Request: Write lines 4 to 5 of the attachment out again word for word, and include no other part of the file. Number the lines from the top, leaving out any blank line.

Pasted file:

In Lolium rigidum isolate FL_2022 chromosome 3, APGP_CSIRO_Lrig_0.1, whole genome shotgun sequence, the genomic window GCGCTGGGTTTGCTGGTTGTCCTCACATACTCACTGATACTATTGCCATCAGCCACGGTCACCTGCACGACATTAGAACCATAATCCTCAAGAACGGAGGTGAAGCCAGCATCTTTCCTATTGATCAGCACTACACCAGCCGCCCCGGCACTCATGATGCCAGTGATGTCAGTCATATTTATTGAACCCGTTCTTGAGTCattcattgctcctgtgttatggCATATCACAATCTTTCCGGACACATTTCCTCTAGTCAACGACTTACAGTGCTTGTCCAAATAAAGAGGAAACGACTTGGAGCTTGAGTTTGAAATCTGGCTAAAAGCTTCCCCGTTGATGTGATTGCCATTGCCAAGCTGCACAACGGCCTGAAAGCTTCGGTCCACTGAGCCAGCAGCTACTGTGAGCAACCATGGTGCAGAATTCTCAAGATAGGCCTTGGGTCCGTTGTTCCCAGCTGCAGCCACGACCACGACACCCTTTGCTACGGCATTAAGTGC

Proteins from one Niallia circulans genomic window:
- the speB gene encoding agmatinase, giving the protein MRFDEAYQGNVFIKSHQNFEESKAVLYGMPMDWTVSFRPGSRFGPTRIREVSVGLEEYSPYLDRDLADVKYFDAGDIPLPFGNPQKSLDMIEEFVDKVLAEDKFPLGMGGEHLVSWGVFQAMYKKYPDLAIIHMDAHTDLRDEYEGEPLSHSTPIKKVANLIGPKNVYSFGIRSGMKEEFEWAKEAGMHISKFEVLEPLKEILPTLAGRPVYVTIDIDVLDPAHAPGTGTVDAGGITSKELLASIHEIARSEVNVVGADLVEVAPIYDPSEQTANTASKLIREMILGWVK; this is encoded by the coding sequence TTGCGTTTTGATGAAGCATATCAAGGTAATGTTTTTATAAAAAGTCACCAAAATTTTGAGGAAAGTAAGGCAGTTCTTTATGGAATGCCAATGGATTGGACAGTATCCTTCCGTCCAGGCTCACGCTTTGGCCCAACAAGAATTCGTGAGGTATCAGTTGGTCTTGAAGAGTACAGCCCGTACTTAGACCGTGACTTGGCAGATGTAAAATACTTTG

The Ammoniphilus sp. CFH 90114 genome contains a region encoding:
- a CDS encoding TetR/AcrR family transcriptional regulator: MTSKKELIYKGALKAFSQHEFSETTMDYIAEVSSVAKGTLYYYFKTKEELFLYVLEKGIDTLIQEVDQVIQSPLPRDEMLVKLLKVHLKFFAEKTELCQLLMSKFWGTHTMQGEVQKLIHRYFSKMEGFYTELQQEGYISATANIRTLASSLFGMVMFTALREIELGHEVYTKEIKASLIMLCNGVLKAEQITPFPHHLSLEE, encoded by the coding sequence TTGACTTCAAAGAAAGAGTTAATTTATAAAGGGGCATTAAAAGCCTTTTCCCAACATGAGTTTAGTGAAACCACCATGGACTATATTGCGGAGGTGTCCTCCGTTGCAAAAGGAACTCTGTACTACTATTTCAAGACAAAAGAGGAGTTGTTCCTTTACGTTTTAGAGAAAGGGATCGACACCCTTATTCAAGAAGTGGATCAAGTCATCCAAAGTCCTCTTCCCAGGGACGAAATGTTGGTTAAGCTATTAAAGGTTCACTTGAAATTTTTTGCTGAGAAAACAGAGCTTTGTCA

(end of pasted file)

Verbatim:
The Ammoniphilus sp. CFH 90114 genome contains a region encoding:
- a CDS encoding TetR/AcrR family transcriptional regulator: MTSKKELIYKGALKAFSQHEFSETTMDYIAEVSSVAKGTLYYYFKTKEELFLYVLEKGIDTLIQEVDQVIQSPLPRDEMLVKLLKVHLKFFAEKTELCQLLMSKFWGTHTMQGEVQKLIHRYFSKMEGFYTELQQEGYISATANIRTLASSLFGMVMFTALREIELGHEVYTKEIKASLIMLCNGVLKAEQITPFPHHLSLEE, encoded by the coding sequence TTGACTTCAAAGAAAGAGTTAATTTATAAAGGGGCATTAAAAGCCTTTTCCCAACATGAGTTTAGTGAAACCACCATGGACTATATTGCGGAGGTGTCCTCCGTTGCAAAAGGAACTCTGTACTACTATTTCAAGACAAAAGAGGAGTTGTTCCTTTACGTTTTAGAGAAAGGGATCGACACCCTTATTCAAGAAGTGGATCAAGTCATCCAAAGTCCTCTTCCCAGGGACGAAATGTTGGTTAAGCTATTAAAGGTTCACTTGAAATTTTTTGCTGAGAAAACAGAGCTTTGTCA